Are there best practices to avoid formation and buildup of bacterial biofilm during an eVOLVER experiment? I have tried adding 0.01% tween 20 to the media (as suggested here), but I still got significant buildup in a handful of E. coli strains.
The most effective way is to transfer to different vials, and its not too difficult to pause the experiment and switch out vials periodically. This does become annoying however, especially in longer term experiments where selection for wall growth may drive rapid biofilm accumulation.
For E. coli, we had someone test out Tween and PEG media additives, and found that Tween-20 at 0.1% did significantly reduce the biofilm formation. So I might recommend increasing the amount you’re adding up to that concentration.
I’ll also note that stirring may have an effect, and increasing the rate, or using larger stir bars may help.
I also have tried doing surface treatments on the glass vials, in order to make them super-hydrophobic, but this proved to be inconsistent.
I can confirm that tween20 0.1%, stir rate 10 and the bigger stir bars seem to inhibit buildup of any visible biofilm after ~70 hours of chemostat growth. Vial on the left had 0.01% tween20, the one on the right 0.1%.
Thanks again for the help!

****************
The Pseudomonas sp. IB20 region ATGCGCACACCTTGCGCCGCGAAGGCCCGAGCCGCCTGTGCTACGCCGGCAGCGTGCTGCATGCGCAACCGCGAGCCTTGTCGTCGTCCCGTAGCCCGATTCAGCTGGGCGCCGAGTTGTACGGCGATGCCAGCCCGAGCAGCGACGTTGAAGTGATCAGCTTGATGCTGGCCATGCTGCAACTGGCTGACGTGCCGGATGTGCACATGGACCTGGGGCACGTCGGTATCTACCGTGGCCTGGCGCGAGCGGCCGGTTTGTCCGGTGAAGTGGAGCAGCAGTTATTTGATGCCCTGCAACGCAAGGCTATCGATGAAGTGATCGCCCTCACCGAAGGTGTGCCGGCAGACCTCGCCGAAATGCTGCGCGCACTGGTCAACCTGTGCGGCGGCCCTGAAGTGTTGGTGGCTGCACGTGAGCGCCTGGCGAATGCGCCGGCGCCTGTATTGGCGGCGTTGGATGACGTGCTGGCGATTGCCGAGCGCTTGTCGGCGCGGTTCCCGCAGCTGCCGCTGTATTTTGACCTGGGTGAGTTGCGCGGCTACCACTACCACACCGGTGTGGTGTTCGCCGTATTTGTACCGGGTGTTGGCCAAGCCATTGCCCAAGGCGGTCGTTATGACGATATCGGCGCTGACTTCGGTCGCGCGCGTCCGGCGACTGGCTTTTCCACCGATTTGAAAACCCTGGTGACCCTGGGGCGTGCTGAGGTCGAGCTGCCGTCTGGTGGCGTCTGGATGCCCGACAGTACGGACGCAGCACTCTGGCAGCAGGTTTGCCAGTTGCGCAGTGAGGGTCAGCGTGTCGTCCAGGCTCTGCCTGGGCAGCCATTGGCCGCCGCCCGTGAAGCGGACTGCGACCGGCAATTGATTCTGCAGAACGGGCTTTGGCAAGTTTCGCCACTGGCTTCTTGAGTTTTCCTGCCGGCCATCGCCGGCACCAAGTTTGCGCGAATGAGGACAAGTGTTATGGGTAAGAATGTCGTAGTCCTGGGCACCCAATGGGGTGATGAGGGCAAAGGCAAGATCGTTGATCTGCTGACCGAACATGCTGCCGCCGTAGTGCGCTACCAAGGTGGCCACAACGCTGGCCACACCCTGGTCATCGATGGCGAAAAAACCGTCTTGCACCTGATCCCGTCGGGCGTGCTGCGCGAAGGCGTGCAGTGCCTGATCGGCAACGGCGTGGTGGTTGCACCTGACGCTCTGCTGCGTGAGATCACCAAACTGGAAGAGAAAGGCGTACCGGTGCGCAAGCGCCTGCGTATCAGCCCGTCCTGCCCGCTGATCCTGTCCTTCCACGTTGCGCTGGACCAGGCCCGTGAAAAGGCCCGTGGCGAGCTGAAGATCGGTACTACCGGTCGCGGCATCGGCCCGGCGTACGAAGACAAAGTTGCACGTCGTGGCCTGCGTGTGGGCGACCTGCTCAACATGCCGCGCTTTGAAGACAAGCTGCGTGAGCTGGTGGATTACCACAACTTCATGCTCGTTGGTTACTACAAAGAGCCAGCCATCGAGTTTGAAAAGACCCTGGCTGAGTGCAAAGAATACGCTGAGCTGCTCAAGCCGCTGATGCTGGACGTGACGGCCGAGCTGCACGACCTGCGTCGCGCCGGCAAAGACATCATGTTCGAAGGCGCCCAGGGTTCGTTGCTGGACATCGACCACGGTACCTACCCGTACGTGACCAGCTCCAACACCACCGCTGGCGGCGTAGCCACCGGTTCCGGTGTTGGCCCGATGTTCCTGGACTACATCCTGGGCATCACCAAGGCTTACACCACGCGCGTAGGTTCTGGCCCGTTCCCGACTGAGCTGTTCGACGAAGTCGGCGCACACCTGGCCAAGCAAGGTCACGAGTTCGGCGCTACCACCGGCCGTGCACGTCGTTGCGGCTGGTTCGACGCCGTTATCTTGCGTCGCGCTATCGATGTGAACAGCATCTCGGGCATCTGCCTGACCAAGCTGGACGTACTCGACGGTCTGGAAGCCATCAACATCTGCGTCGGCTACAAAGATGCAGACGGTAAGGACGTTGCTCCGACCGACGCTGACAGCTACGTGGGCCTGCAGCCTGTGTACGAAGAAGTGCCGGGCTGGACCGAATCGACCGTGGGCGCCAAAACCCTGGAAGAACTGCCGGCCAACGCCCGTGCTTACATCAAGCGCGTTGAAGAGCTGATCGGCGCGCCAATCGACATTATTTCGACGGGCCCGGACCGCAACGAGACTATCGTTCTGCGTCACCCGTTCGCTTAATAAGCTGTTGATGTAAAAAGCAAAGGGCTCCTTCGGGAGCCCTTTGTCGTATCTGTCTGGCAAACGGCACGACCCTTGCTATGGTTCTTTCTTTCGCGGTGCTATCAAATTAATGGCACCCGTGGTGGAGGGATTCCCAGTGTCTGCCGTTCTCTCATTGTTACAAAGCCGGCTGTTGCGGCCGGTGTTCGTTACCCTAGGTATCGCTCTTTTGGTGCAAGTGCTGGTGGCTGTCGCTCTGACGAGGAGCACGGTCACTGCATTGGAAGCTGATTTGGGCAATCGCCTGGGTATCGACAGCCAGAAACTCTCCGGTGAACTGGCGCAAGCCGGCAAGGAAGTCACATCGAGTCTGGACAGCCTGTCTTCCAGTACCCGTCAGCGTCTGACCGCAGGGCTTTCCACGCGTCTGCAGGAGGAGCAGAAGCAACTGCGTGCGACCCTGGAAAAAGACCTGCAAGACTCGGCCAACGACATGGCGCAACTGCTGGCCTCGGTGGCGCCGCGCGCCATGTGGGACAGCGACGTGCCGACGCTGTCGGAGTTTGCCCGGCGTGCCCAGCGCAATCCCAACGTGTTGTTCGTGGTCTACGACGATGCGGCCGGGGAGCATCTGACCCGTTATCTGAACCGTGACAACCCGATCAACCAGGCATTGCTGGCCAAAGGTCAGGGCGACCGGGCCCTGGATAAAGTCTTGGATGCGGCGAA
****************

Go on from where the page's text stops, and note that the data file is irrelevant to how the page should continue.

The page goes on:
Hey I’m new to the forum, but this echoes my previous results, where 0.1% tween-20 abolished my biofilm issues with mutagenic e.coli.
I also tried minimal medium, a different undefined broth (MHB), and PEG-2000. Those last two actually made the problem worse! (I think my preparation of minimal medium had some solids in it, which nucleated biofilm formation… probably a preventable problem)
I may perform a quick test to see if 0.1% can be tamped down to 0.05% or so, as in the paper you linked, 0.1% has a significant effect on growth.
Question: what are these bigger stir-bars you are using?
^ biofilm was measured by resuspending the crud on the glass at the end of 72 hours in 20mL of more concentrated tween-water and taking the OD.
The larger stir bars are: 20mm x 3mm SBM-2003-MIC
We used these originally, but found that the lack of a center ring makes them jump more frequently than the smaller ones from fisher, and since they rub on the vial more, we worried about vial-vial differences in stirring due to friction.
Thanks, it could be interesting to know what is the optimal concentration. Still, I am not too worried about the effect on growth, since I’m planning to use the same concentration throughout the whole experiment.